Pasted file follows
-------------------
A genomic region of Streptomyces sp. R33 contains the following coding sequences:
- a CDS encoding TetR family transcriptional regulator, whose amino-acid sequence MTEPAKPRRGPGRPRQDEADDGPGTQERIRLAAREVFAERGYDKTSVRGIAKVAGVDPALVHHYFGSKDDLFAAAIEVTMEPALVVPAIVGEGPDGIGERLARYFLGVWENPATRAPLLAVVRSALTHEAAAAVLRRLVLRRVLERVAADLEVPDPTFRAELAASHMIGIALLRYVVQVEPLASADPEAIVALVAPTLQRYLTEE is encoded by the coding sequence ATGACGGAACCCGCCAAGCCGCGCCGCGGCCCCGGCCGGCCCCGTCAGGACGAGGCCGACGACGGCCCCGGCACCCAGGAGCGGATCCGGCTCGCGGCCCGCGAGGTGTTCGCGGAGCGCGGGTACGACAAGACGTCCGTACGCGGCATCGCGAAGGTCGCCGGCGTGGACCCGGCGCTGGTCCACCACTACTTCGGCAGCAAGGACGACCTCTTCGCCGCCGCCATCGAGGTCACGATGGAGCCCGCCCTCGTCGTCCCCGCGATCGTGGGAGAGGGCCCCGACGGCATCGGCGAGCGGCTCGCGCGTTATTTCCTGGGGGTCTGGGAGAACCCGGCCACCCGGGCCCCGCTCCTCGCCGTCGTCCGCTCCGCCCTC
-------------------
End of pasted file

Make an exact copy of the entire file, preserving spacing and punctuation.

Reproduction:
A genomic region of Streptomyces sp. R33 contains the following coding sequences:
- a CDS encoding TetR family transcriptional regulator, whose amino-acid sequence MTEPAKPRRGPGRPRQDEADDGPGTQERIRLAAREVFAERGYDKTSVRGIAKVAGVDPALVHHYFGSKDDLFAAAIEVTMEPALVVPAIVGEGPDGIGERLARYFLGVWENPATRAPLLAVVRSALTHEAAAAVLRRLVLRRVLERVAADLEVPDPTFRAELAASHMIGIALLRYVVQVEPLASADPEAIVALVAPTLQRYLTEE is encoded by the coding sequence ATGACGGAACCCGCCAAGCCGCGCCGCGGCCCCGGCCGGCCCCGTCAGGACGAGGCCGACGACGGCCCCGGCACCCAGGAGCGGATCCGGCTCGCGGCCCGCGAGGTGTTCGCGGAGCGCGGGTACGACAAGACGTCCGTACGCGGCATCGCGAAGGTCGCCGGCGTGGACCCGGCGCTGGTCCACCACTACTTCGGCAGCAAGGACGACCTCTTCGCCGCCGCCATCGAGGTCACGATGGAGCCCGCCCTCGTCGTCCCCGCGATCGTGGGAGAGGGCCCCGACGGCATCGGCGAGCGGCTCGCGCGTTATTTCCTGGGGGTCTGGGAGAACCCGGCCACCCGGGCCCCGCTCCTCGCCGTCGTCCGCTCCGCCCTC